The rise in supply chain attacks has highlighted a significant issue in supply chain risk management (SCRM) - most organizations are unaware of the potential risks in their supply chain.
This limitation is caused by a discontinuity between cybersecurity initiatives and the threat landscape of global supply chains.
Supply chain ecosystems are unpredictable, dynamic, and always evolving. To optimize their supplier risk mitigation efforts, organizations need real-time visibility into the different types of risks in the supply chain.
In this post, we outline the 4 different categories of risk management software that could suppress risk exposure in supply chain operations.
The 6 Categories of Risk in Supply Chain Management
All supply chain disruptions can be mapped to six categories of risk:
- Cybersecurity Risks - Third-party risks facilitating supply chain attacks, such as vulnerabilities in third-party software.
- Geopolitical Risks - Political events disturbing business continuity in the supply chain, such as the current unsettling relations between Russia and Ukraine.
- Man-Made Risks - Human errors causing workflow disruptions, such as fires or staff falling for phishing attacks.
- Natural Disaster Risks - Natural events causing delays in the entire supply chain, such as storms or pandemics.
- Reputational Risks - Reputational damage caused by failed contingency plans that could impede procurement processes.
- Financial Risks - Pressures on profit margins caused by product development issues, poor supplier management, or events in any of the above categories.
To simplify mitigation strategies, organizations should focus on the different categories of supply chain risk management solutions, rather than being pigeonholed into a specific list of providers. This approach will empower businesses to investigate potential solutions from the lens of their unique management system objectives.
The 4 Quadrants of Supply Chain Management
By implementing supply chain management tools in each of these categories, the majority of supply chain risks will be addressed.
1. Attack Surface Visibility
Cybersecurity is the most critical risk category in supply chain management because it has the greatest impact on all other risk categories. By primarily focusing on mitigating cybersecurity risk in the supply chain, you'll also be indirectly mitigating risks across all categories.
The first step to addressing security risks is by discovering them. Attack surface visibility is especially complicated in the supply chain because attack vectors extend beyond the third-party level. The suppliers of your suppliers, and even their social media profiles, could act as pathways to your sensitive data if they're compromised. It's imperative, therefore, to monitor both the third and fourth-party landscape throughout the entire lifecycle of each supplier.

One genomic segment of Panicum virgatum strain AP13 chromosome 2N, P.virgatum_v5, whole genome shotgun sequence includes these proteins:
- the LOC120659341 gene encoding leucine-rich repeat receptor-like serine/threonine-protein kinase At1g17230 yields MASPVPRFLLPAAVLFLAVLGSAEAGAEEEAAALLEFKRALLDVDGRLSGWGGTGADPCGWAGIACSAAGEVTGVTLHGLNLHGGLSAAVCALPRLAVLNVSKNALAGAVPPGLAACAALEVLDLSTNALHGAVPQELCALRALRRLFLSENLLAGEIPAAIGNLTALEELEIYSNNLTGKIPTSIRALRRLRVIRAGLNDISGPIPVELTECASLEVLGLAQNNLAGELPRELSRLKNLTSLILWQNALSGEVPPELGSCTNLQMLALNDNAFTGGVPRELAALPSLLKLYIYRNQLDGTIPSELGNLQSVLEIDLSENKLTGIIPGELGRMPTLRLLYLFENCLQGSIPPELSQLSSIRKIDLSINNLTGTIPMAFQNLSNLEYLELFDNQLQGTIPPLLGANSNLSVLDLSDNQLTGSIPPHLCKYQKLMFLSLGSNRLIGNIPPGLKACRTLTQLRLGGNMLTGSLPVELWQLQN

Attack surface monitoring solutions help stakeholders see all of the security risks across their third and fourth-party ecosystem, measured by severity, or risk scores.
Vendor Risk by UpGuard includes an attack surface visibility feature.
2. Vendor Risk Management (VRM)
A vendor risk management solution will further support the discovery of third and fourth-party risks. Besides a surface-level attack surface scan, a deeper risk analysis is required in the form of risk assessments.
VRM solutions help you manage the complete scope of Third-Party Risk Management (TPRM), to the point of even enabling automation options for ensuring assessments are always sent on schedule.
With a VRM solution, you can either choose from a library of risk assessments or use them as a template for your own custom questionnaire designs. The results of each assessment map to popular cybersecurity frameworks to help your teams track their third-party risk metrics and any compliance gaps.
Some VRM solutions are even capable of forecasting security posture improvements based on remediation tasks to help you focus on exposures with the highest potential detriment.
Vendor Risk by UpGuard is a Vendor Risk Management solution
3. Code Verification
Poor code practices in vendor software result in vulnerabilities that could facilitate supply chain attacks. Third-party software exposures are tracked in the CVE database, but you shouldn't wait for an exposure to be published by CVE before addressing it. Cybercriminals are usually already exploiting an exposure before it's published by CVE, and those that aren't so quick to the party, reference the CVE database to get informed of new attack vectors.
To rapidly discover coding vulnerabilities before they're exploited by threat actors, code verification solutions such as Veracode and IBM AppScan should be added to your supply chain risk management portfolio.
Geopolitical disturbances have a direct impact on supply chain continuity and security. By monitoring geopolitical data you could detect potential disturbances to raw material availability or security and implement preemptive action and preserve the integrity of supply chain operations.
GeoQuant is an example of a geopolitical solution.